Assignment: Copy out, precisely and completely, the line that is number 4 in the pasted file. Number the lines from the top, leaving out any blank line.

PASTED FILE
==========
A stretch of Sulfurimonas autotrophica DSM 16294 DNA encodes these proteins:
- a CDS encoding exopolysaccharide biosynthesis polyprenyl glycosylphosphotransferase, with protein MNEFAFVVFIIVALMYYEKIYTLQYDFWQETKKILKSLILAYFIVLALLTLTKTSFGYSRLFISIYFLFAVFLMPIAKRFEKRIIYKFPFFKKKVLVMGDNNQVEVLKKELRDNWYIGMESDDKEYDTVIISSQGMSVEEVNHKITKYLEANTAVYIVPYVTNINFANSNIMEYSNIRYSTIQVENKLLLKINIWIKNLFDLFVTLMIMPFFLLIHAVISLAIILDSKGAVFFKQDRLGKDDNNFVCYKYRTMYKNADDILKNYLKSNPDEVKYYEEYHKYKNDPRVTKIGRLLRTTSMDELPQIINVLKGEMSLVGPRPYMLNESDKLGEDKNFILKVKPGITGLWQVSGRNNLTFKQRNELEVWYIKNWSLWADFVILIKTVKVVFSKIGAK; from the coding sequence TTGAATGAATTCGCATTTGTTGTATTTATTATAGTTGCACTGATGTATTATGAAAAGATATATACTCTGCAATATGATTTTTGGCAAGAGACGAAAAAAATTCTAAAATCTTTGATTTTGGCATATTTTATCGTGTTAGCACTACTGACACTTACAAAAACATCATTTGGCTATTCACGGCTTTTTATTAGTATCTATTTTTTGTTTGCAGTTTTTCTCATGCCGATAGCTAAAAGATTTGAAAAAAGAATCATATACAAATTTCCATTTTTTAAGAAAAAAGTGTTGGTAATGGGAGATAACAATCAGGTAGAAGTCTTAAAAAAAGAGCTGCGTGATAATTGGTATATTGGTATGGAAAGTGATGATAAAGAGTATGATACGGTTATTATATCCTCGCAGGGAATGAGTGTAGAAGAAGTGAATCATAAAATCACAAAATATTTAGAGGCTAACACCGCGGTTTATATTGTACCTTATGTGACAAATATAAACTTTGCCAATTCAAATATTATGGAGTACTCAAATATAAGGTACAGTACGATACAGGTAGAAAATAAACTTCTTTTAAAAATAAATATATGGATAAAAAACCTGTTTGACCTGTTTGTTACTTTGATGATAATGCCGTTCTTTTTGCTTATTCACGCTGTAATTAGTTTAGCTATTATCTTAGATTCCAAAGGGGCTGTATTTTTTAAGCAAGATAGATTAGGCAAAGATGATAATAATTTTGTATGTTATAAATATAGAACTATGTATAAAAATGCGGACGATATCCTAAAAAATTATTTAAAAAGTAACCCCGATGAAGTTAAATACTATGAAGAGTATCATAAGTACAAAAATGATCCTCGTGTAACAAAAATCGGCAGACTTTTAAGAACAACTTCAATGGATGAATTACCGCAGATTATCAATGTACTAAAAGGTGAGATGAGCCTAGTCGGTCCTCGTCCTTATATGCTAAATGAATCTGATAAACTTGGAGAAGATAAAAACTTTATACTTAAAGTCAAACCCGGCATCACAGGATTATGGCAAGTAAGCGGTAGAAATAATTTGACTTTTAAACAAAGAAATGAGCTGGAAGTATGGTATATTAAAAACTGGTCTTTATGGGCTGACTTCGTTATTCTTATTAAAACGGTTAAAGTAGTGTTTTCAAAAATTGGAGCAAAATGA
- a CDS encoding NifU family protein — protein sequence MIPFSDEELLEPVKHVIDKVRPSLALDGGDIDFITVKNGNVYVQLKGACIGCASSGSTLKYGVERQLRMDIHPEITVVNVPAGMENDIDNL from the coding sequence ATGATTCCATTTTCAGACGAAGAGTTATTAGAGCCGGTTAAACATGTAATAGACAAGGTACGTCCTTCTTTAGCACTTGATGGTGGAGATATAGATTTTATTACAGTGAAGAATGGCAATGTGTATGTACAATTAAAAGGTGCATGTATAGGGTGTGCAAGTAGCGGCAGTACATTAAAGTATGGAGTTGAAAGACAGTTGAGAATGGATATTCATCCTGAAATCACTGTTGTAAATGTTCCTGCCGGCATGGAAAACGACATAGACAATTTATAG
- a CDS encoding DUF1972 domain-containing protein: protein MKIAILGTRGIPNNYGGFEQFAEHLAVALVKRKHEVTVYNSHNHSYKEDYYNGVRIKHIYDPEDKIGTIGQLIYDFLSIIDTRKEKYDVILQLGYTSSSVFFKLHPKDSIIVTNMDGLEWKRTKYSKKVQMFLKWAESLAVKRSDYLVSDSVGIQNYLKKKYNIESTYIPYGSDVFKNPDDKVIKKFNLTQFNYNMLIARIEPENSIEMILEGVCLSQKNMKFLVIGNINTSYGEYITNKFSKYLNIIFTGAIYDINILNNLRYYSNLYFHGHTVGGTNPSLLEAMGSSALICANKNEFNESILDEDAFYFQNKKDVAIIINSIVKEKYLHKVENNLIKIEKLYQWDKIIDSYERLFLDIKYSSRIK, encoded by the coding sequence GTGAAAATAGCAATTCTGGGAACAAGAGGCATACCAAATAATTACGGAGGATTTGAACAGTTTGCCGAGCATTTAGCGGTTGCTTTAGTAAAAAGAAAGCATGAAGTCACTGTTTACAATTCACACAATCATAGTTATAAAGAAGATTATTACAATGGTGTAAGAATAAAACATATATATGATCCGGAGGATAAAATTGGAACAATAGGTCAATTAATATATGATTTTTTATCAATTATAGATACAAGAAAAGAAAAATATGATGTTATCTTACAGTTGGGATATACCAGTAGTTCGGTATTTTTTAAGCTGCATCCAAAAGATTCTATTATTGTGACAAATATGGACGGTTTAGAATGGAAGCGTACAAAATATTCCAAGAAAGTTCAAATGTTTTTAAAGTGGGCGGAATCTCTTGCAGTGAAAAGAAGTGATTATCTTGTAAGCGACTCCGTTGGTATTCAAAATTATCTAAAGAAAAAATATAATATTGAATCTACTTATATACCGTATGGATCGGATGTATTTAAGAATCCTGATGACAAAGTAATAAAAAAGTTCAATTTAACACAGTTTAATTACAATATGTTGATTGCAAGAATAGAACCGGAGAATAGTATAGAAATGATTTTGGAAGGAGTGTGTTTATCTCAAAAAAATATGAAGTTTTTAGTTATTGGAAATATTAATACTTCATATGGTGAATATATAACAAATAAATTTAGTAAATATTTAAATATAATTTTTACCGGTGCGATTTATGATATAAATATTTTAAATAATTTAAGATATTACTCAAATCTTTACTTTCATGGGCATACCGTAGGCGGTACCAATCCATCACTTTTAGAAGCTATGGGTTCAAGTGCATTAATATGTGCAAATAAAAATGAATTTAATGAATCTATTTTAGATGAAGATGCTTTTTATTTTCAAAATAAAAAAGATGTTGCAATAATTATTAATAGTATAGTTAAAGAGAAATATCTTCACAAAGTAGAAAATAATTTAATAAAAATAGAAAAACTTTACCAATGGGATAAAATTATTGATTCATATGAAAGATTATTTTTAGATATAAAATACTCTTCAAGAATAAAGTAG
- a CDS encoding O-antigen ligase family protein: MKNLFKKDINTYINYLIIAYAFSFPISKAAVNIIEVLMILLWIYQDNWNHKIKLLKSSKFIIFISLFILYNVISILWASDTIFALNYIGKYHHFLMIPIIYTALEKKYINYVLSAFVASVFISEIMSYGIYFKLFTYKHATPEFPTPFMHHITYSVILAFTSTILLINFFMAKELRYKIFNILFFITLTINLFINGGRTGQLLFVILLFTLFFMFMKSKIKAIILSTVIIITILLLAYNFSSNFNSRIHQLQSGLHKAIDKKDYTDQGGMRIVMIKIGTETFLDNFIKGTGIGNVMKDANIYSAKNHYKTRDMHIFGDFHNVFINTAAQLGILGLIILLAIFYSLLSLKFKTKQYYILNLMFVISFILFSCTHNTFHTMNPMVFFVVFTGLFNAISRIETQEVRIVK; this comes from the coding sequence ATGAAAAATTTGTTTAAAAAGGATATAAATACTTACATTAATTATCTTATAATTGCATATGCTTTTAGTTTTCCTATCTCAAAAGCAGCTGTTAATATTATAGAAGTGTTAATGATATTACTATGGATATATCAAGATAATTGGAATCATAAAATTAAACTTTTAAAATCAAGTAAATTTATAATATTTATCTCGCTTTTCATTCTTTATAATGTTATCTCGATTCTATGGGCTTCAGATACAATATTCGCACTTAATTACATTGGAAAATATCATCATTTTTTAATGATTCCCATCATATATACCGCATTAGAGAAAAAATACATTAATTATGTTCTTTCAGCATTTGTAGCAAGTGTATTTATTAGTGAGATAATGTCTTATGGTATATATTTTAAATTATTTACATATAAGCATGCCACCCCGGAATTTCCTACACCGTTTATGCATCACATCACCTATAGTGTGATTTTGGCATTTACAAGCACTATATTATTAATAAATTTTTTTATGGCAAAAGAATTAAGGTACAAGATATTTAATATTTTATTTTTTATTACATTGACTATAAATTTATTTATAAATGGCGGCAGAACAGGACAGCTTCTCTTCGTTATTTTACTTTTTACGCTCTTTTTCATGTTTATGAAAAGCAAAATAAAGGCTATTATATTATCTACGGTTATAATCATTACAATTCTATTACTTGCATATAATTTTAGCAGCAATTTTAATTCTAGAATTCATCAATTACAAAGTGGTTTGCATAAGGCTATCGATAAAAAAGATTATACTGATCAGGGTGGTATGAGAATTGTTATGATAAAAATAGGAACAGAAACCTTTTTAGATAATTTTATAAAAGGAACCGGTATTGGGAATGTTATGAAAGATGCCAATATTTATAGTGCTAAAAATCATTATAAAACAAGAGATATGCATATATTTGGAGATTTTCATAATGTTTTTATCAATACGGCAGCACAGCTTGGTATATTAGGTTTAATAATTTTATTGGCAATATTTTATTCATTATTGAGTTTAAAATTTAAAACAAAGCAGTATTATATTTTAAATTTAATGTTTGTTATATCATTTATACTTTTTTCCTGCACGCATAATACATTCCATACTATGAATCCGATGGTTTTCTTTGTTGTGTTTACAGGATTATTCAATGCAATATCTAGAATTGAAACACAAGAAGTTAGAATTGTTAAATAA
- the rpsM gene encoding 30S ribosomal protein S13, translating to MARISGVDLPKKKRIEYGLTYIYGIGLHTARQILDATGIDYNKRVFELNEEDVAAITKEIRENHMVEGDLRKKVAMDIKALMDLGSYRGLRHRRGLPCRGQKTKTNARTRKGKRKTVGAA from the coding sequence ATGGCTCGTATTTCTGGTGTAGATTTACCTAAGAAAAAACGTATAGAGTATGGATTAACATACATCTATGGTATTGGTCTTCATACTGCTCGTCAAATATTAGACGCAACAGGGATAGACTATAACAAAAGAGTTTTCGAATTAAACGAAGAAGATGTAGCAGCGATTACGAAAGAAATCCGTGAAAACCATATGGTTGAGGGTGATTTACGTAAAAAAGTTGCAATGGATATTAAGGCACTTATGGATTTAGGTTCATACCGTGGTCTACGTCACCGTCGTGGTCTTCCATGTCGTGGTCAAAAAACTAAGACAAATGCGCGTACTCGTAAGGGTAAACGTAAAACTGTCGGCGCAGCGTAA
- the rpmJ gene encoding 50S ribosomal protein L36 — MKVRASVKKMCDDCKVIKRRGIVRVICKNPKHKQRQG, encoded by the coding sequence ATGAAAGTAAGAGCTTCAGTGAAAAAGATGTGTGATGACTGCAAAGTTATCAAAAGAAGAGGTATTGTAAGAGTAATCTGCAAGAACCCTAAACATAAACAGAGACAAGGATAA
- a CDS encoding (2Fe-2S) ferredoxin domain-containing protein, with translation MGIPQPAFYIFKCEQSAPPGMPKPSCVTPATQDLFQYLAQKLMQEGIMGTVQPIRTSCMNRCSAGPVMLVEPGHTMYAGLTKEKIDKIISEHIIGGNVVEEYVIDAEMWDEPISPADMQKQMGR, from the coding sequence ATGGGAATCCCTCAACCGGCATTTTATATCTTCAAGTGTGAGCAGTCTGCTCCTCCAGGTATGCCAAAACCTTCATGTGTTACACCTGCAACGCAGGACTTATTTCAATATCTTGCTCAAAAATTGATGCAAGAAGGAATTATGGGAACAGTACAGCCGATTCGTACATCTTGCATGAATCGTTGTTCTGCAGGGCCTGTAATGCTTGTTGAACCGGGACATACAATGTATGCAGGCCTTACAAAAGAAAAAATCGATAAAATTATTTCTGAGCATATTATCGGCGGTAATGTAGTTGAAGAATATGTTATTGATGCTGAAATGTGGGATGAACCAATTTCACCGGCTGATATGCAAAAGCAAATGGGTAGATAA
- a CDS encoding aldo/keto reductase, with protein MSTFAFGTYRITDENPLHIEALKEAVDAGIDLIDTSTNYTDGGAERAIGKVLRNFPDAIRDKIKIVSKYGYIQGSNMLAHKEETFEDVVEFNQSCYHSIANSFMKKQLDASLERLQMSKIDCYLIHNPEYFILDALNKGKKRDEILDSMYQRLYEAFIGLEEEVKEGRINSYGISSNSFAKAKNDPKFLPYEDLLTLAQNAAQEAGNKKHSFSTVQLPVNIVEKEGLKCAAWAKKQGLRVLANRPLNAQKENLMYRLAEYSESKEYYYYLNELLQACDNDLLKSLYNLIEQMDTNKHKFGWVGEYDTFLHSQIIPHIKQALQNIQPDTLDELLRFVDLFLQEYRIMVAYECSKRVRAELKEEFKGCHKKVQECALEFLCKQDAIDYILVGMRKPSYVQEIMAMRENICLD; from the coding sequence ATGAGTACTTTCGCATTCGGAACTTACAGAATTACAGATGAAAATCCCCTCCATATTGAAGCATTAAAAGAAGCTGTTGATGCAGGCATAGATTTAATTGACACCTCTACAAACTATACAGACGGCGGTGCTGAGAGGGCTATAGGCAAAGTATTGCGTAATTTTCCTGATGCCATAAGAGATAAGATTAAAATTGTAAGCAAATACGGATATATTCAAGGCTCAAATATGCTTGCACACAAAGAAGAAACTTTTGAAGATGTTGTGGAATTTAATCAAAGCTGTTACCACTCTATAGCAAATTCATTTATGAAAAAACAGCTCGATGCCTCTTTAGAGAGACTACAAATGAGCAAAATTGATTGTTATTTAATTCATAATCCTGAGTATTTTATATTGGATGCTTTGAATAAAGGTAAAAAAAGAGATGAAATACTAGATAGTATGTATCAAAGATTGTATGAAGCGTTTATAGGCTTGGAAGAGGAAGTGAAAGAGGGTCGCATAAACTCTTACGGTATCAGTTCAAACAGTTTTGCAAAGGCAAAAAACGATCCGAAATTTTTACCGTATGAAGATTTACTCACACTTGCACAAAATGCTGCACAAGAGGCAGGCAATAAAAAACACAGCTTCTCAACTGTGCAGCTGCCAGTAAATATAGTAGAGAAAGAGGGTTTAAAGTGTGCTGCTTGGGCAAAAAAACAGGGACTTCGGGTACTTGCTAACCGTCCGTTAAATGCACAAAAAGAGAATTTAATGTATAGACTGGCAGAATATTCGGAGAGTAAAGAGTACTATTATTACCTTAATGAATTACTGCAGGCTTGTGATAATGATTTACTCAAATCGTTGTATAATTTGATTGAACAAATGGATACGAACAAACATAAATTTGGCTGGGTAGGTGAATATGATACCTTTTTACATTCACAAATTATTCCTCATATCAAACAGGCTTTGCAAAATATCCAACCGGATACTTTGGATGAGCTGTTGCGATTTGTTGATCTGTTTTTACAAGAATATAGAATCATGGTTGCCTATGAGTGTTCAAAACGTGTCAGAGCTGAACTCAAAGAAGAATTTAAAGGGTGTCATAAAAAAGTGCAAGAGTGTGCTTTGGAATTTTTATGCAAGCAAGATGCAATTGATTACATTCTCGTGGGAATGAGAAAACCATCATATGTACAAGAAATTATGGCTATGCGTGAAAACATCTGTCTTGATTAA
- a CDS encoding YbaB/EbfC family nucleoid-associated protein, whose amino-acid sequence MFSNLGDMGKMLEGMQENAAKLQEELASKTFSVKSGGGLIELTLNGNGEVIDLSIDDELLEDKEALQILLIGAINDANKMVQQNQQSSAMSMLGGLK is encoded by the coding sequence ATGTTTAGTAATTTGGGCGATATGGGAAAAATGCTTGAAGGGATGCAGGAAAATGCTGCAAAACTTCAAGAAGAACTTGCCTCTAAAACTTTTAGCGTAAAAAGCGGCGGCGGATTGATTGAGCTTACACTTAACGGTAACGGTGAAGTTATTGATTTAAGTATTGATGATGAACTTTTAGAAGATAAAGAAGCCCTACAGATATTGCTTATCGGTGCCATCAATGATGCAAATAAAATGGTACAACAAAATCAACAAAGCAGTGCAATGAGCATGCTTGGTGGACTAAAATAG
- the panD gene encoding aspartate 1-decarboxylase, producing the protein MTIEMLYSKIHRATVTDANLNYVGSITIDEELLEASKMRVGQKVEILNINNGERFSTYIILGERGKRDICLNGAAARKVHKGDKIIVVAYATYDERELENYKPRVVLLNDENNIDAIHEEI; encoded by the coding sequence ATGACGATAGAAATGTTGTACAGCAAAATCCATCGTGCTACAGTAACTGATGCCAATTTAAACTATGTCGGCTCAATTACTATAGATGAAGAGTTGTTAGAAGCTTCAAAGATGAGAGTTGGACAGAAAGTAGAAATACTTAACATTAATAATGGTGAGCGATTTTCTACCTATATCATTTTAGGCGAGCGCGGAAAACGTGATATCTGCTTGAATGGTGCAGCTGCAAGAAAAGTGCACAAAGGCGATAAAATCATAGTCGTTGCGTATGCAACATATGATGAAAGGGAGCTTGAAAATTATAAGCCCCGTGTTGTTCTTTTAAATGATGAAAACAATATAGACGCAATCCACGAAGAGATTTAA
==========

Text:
- a CDS encoding DUF1972 domain-containing protein: protein MKIAILGTRGIPNNYGGFEQFAEHLAVALVKRKHEVTVYNSHNHSYKEDYYNGVRIKHIYDPEDKIGTIGQLIYDFLSIIDTRKEKYDVILQLGYTSSSVFFKLHPKDSIIVTNMDGLEWKRTKYSKKVQMFLKWAESLAVKRSDYLVSDSVGIQNYLKKKYNIESTYIPYGSDVFKNPDDKVIKKFNLTQFNYNMLIARIEPENSIEMILEGVCLSQKNMKFLVIGNINTSYGEYITNKFSKYLNIIFTGAIYDINILNNLRYYSNLYFHGHTVGGTNPSLLEAMGSSALICANKNEFNESILDEDAFYFQNKKDVAIIINSIVKEKYLHKVENNLIKIEKLYQWDKIIDSYERLFLDIKYSSRIK, encoded by the coding sequence GTGAAAATAGCAATTCTGGGAACAAGAGGCATACCAAATAATTACGGAGGATTTGAACAGTTTGCCGAGCATTTAGCGGTTGCTTTAGTAAAAAGAAAGCATGAAGTCACTGTTTACAATTCACACAATCATAGTTATAAAGAAGATTATTACAATGGTGTAAGAATAAAACATATATATGATCCGGAGGATAAAATTGGAACAATAGGTCAATTAATATATGATTTTTTATCAATTATAGATACAAGAAAAGAAAAATATGATGTTATCTTACAGTTGGGATATACCAGTAGTTCGGTATTTTTTAAGCTGCATCCAAAAGATTCTATTATTGTGACAAATATGGACGGTTTAGAATGGAAGCGTACAAAATATTCCAAGAAAGTTCAAATGTTTTTAAAGTGGGCGGAATCTCTTGCAGTGAAAAGAAGTGATTATCTTGTAAGCGACTCCGTTGGTATTCAAAATTATCTAAAGAAAAAATATAATATTGAATCTACTTATATACCGTATGGATCGGATGTATTTAAGAATCCTGATGACAAAGTAATAAAAAAGTTCAATTTAACACAGTTTAATTACAATATGTTGATTGCAAGAATAGAACCGGAGAATAGTATAGAAATGATTTTGGAAGGAGTGTGTTTATCTCAAAAAAATATGAAGTTTTTAGTTATTGGAAATATTAATACTTCATATGGTGAATATATAACAAATAAATTTAGTAAATATTTAAATATAATTTTTACCGGTGCGATTTATGATATAAATATTTTAAATAATTTAAGATATTACTCAAATCTTTACTTTCATGGGCATACCGTAGGCGGTACCAATCCATCACTTTTAGAAGCTATGGGTTCAAGTGCATTAATATGTGCAAATAAAAATGAATTTAATGAATCTATTTTAGATGAAGATGCTTTTTATTTTCAAAATAAAAAAGATGTTGCAATAATTATTAATAGTATAGTTAAAGAGAAATATCTTCACAAAGTAGAAAATAATTTAATAAAAATAGAAAAACTTTACCAATGGGATAAAATTATTGATTCATATGAAAGATTATTTTTAGATATAAAATACTCTTCAAGAATAAAGTAG